(1) The scribe is very possibly Johannes Nydenna de Confluentia (perhaps Coblenz), who usually signs his works “IO.NY.” (see Alexander and de La Mare, Italian Manuscripts in the Library of Major J.R. Abbey, 1969, no.43, esp. pl.LV, and in particular compare the occasional use of a capital ‘Q’ with a long trailing tail mid sentence). By 1471, Nydenna was working in Padua, most prominently for Jacopo Zeno (bishop1460-81). The decoration is distinctively that of Padua or neighbouring Venice. Padua was an early centre for humanism, under the patronage of the Cicero scholar, Gasparinus de Bergamo (c.1360-c.1431) and his pupil, Pietro Donato (1380–1447), bishop of Padua, bibliophile, art collector and close associate of Poggio Bracciolini.
(2) Signed “A. Dangalieres”, at the foot of fol.1r; doubtless the French Jesuit scholar Antoine Dangalieres (d.1679), of Grenoble. There is a name “Gaspar” on the first endleaf in same ink as an elaborate signature on fol.1r.
Letter collections are of great importance and have drawn the interest of readers throughout all ages. More polished treatises may be drafted and refined, and are imbued with rhetorical flourishes, but letters often include personal comments and incidental observations. Cyprian’s letters contain a wealth of information on the first centuries of the Church, its constitution, its discipline, and its liturgy, as well as allowing us to grasp at the spirit of a time when religious belief could bring exile or martyrdom. The texts here are also of paramount importance as witnesses to the version of the Old Latin Bible current in the Northern African colonies in the first half of the third century. There are fifty-eight quotations from this version of the Old Testament and eighty-two from the Gospels in this manuscript, as well as over 200 allusions and paraphases.
The text was fundamental for theologians of the Middle Ages and provoked great interest amongst Renaissance scholars. Hartel identifies 431 extant manuscripts (not including the present example). The editio princeps was printed in Rome in 1471, dedicated to Pope Paul II, and was reprinted twice in Italy before the end of the fifteenth century.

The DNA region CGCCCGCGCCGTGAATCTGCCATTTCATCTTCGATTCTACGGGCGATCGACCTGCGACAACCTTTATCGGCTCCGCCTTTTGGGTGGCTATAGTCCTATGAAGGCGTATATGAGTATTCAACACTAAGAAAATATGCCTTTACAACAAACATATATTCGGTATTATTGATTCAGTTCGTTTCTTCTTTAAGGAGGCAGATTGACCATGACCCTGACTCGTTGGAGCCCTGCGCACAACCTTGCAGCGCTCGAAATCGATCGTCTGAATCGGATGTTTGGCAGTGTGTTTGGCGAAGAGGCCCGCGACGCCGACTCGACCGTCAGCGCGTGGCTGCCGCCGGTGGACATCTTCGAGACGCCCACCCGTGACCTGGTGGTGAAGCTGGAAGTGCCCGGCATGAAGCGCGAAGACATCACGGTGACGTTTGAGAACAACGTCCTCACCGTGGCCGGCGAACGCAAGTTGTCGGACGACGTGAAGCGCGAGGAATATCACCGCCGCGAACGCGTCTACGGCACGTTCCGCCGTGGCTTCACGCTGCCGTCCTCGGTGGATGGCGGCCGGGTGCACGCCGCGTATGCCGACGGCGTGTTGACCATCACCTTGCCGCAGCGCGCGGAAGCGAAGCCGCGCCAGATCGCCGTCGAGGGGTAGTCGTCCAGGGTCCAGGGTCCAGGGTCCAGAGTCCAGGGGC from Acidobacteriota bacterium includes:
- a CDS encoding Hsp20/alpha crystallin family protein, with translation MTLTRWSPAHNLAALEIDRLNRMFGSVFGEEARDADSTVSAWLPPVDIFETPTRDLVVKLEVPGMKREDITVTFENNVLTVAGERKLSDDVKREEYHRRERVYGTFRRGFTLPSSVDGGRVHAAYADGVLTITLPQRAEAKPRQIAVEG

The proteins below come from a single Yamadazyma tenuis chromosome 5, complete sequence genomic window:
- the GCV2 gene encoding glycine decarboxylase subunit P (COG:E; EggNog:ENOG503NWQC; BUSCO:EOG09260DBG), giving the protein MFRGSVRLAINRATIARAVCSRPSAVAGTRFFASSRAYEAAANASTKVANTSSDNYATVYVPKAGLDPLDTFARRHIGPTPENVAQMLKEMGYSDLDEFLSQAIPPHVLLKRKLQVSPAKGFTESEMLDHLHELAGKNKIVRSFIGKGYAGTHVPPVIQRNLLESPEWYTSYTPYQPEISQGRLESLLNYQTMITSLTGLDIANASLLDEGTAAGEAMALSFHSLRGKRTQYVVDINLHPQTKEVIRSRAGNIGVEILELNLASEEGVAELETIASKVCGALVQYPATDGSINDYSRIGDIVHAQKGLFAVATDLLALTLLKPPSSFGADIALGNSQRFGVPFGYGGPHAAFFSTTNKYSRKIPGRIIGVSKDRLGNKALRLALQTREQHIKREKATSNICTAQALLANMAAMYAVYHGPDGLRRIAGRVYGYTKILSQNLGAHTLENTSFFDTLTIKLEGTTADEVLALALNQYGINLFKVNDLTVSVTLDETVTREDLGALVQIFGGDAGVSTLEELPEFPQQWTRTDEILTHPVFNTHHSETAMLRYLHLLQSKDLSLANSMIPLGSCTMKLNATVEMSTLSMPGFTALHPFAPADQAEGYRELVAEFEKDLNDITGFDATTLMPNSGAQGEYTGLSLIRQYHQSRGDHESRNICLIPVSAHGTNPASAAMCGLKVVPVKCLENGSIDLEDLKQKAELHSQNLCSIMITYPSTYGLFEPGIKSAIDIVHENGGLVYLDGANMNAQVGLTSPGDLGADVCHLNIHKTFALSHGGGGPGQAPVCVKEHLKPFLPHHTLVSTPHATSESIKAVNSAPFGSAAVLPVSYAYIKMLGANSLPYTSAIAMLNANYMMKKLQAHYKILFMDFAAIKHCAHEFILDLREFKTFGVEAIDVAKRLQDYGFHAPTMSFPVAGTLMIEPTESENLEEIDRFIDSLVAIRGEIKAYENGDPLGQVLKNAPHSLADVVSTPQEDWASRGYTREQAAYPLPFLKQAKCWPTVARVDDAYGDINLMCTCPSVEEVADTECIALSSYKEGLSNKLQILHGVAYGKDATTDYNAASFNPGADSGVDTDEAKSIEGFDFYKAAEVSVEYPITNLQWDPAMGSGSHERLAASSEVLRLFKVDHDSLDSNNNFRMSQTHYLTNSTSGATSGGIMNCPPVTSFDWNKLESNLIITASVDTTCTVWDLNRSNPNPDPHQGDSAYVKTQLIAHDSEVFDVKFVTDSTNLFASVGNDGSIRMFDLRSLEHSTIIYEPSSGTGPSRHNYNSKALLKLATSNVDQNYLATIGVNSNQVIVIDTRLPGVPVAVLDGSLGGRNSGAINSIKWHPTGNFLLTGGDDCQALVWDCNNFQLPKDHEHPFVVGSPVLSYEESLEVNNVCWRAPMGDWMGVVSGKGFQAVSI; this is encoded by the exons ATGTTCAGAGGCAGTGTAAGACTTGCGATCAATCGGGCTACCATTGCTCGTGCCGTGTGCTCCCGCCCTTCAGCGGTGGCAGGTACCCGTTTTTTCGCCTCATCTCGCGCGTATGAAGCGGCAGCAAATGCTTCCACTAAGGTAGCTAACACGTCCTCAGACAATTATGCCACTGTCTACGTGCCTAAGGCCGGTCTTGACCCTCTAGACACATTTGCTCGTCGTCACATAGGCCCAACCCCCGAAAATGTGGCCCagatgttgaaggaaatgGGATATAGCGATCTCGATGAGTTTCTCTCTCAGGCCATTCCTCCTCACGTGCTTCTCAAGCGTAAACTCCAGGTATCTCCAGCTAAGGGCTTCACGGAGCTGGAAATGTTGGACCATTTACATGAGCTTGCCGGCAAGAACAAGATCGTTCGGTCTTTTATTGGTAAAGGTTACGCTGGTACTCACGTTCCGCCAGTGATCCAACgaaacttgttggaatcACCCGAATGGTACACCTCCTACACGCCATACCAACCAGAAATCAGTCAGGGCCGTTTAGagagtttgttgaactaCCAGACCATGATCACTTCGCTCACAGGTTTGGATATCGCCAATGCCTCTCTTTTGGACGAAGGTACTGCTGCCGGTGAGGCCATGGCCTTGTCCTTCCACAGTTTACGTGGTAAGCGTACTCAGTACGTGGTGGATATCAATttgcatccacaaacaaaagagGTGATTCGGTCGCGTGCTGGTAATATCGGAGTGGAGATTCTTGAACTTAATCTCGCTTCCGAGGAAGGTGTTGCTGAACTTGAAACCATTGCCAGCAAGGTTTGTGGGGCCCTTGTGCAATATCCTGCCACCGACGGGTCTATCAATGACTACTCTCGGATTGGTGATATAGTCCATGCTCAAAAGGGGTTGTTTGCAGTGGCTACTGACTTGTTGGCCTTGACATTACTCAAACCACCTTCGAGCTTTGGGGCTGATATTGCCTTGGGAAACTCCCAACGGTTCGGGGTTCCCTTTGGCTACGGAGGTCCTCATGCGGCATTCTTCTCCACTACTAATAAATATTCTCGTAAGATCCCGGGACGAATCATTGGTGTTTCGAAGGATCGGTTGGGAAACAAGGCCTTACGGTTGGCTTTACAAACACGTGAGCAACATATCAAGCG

This manuscript is most probably a direct descendant of Milan, Biblioteca Ambrosiana C 131 inf., which was in the library of the humanist bishop of Milan, Francesco Pizzelpasso (d.1443), in the first half of the fifteenth century. The texts here have many variations from the edition of 1471. They comprise the Epistola ad Demetrianum (fols. 5v-13v; Pat. Lat., IV, 544B-564B, Simonetti, CCSL., III A, pp.33–51); Epistola ad Fortunatum (fols.13v-20; Weber, CCSL., III, pp. 183–206); Ad Moysen et Maximum Quarta (fol.23r-24r; Diercks, CCSL., III B, pars III, 1, pp. 177–182); epistola X, opening “Cyprianus martiribus et confessoribus …” (fols.25r-26v; Diercks, CCSL., III B, pars III, 1, pp. 46–55); De ecclesiae catholicae unitate (fols.26v–34v; Bévenot, CCSL., III, pars I, pp. 249–268); De dominica oratione (fols.34v-43v; Moreschini, CCSL., III A, pars II, pp. 90-113); De mortalitate (fols. 44r-50v; Simonetti, CCSL., III A, pars II, pp. 17-32); De opere et elimosinis (fols.50v-58v; Simonetti, CCSL., III A, pars II, pp. 55-72); De pacientia (fols.58v-66r; Moreschini, CCSL., III A, pars II, pp. 118-133); De zelo (fols.66r-71r; Simonetti, CCSL., III A, pars II, pp. 75-86); De disciplina et de habitu virginum (fols.71r-78r; Hartel, Corpus Scriptorum Ecclesiasticorum Latinorum, III, pp. 187-205); De lapsis (fols.78r-89r; Bévenot, CCSL., III, pars I, pp. 221-242); epistola XXX (fols.89r-92r), LX fols.92r-93v), LVII (fols.93v-95v), LIX (fols.95v-104r), LXIII (fols.104r-109v), LV (fols.109v-118r), VI (fols.118r-120r); followed by the treatise De laude martirum (fols.120r-128v; Hartel, CSEL., III, Appendix, pp.26-52); further letters: epistola XXVIII (fols.128v-129v), XI (fols.129v-131v), XXXIX (fols.131v-133r), LVIII (fols.133r-137r), LXXVI (fols.137r-139v), LXXIII (fols.139v-146v), LXXI (fols. 146v-147v), LXX (fols.147v-149r); the treatise Sententie Episcoporum octuaginta octo (fols.149r-156r; Hartel, CSEL., III, pp. 435-461); further letters: LXXIV (fols.156r-160r), XL (fols.160r-160v), XLIX (fols.160v-161v), LII (fols.161v-163r), XLVII (fol.163), XLV (fols.163r-164v), XLIV (fols.164v-165r), LI (fols.165r-165v), XIII (fol.165v-167r), XLIII (fols.167r-169v), LXV (fols.169v-171r), I (fols.171r-172r), LXI (fols.172r-173r), XLVI (fols.173r-173v), LXVI (fols.173v-176r), LIV (fols.176r-177r), LXIX (fols.177r-180v and 180v-182v), LXVII (fols.182v-186r), LXIV (fols.186r-187r), II (fols.187r-188r), XXXII (fol.188), XX (fols.188r-189r), XII (fols.189r-190r), LXXVIII (fols.190), LXXIX (fol.190v), LXXVII (fols.190v-191v), XXXI (fols.191v-194r), LXX (fols.194r-195r), VII (fol.195), V (fols.195v-196r), XIV (fols.196r-197r), IV (fols.197r-199r), LVI (fol.199), III (fols.199v-201r), LXXII (fols.201r-202r), XII (fols.202r-203r), XVI (fols.203r-204r), XV (fols.204r-205r), XVII (fol.205), XVIII (fol.205v-206r), XIX (fol.206), XXVI (fols.206v-207r), XXIV (fol.207), XXV (fols.207v-208r), IX (fol.208), XXIX (fol.208), XXVII (fols.208v-209v), XXIII (fols.209v-210r), XXXVI (fols.210r-211r), XXXIII (fol.211), XXXIV (fols.211v-212v), LXXX (fols.212r-213r); the three treatises connected to Cyprian in error: Adversus Judeos qui insecuti sunt (fols.213r-216v); De aleatore (fols.216v-220r) and the De duobus montibus (fols.220r-224v); the authentic Testimonia ad Quirinum (fols 225r-264v; Bévenot, CCSL., III, pars I, pp.3-179); the Liber de idolarum vanitate (fols.265r-267v; Pat. Lat., IV, col. 563-582A); a final few letters: LIII (fols.267v-268r), XXI (fols.268r-269r), XXII (fols.269r-270r), VIII (fols.270r-271r), XXXV (fol.271), XLI (fols.271r-272r), XLII (fol.272); and the short Vita of Saint Cyprian, opening “Ciprianus religiosus antistes ac testis dei gloriosus…” (fols.272r-279v).
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